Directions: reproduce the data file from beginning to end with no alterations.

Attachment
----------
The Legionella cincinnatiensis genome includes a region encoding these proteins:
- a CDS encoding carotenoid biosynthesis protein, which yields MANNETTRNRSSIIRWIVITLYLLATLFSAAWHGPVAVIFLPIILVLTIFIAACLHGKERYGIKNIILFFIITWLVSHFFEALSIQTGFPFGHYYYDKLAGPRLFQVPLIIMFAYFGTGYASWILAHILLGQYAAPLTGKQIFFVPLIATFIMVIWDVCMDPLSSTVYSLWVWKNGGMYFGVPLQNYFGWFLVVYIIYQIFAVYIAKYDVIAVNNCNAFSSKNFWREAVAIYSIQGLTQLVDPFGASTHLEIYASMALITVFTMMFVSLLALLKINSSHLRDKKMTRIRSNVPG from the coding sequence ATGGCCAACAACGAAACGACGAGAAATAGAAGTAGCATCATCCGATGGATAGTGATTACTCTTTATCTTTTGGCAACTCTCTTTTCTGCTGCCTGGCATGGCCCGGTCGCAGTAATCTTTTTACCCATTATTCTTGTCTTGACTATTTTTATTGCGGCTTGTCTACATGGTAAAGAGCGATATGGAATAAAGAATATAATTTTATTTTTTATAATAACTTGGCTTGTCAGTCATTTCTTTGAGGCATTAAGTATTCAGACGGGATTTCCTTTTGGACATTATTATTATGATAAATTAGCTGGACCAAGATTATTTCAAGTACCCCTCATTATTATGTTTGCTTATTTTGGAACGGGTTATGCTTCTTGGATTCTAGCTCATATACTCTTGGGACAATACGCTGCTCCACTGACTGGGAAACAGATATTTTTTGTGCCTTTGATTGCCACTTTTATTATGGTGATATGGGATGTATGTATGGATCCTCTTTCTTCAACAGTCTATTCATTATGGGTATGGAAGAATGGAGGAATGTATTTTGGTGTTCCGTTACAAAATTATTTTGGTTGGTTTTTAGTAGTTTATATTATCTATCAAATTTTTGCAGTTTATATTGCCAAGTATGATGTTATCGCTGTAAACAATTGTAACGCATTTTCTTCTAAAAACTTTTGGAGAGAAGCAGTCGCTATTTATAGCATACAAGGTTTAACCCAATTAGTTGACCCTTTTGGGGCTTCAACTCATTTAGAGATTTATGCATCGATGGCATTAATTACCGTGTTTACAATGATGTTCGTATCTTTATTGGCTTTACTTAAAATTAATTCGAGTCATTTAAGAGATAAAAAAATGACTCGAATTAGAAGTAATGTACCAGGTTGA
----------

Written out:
The Legionella cincinnatiensis genome includes a region encoding these proteins:
- a CDS encoding carotenoid biosynthesis protein, which yields MANNETTRNRSSIIRWIVITLYLLATLFSAAWHGPVAVIFLPIILVLTIFIAACLHGKERYGIKNIILFFIITWLVSHFFEALSIQTGFPFGHYYYDKLAGPRLFQVPLIIMFAYFGTGYASWILAHILLGQYAAPLTGKQIFFVPLIATFIMVIWDVCMDPLSSTVYSLWVWKNGGMYFGVPLQNYFGWFLVVYIIYQIFAVYIAKYDVIAVNNCNAFSSKNFWREAVAIYSIQGLTQLVDPFGASTHLEIYASMALITVFTMMFVSLLALLKINSSHLRDKKMTRIRSNVPG from the coding sequence ATGGCCAACAACGAAACGACGAGAAATAGAAGTAGCATCATCCGATGGATAGTGATTACTCTTTATCTTTTGGCAACTCTCTTTTCTGCTGCCTGGCATGGCCCGGTCGCAGTAATCTTTTTACCCATTATTCTTGTCTTGACTATTTTTATTGCGGCTTGTCTACATGGTAAAGAGCGATATGGAATAAAGAATATAATTTTATTTTTTATAATAACTTGGCTTGTCAGTCATTTCTTTGAGGCATTAAGTATTCAGACGGGATTTCCTTTTGGACATTATTATTATGATAAATTAGCTGGACCAAGATTATTTCAAGTACCCCTCATTATTATGTTTGCTTATTTTGGAACGGGTTATGCTTCTTGGATTCTAGCTCATATACTCTTGGGACAATACGCTGCTCCACTGACTGGGAAACAGATATTTTTTGTGCCTTTGATTGCCACTTTTATTATGGTGATATGGGATGTATGTATGGATCCTCTTTCTTCAACAGTCTATTCATTATGGGTATGGAAGAATGGAGGAATGTATTTTGGTGTTCCGTTACAAAATTATTTTGGTTGGTTTTTAGTAGTTTATATTATCTATCAAATTTTTGCAGTTTATATTGCCAAGTATGATGTTATCGCTGTAAACAATTGTAACGCATTTTCTTCTAAAAACTTTTGGAGAGAAGCAGTCGCTATTTATAGCATACAAGGTTTAACCCAATTAGTTGACCCTTTTGGGGCTTCAACTCATTTAGAGATTTATGCATCGATGGCATTAATTACCGTGTTTACAATGATGTTCGTATCTTTATTGGCTTTACTTAAAATTAATTCGAGTCATTTAAGAGATAAAAAAATGACTCGAATTAGAAGTAATGTACCAGGTTGA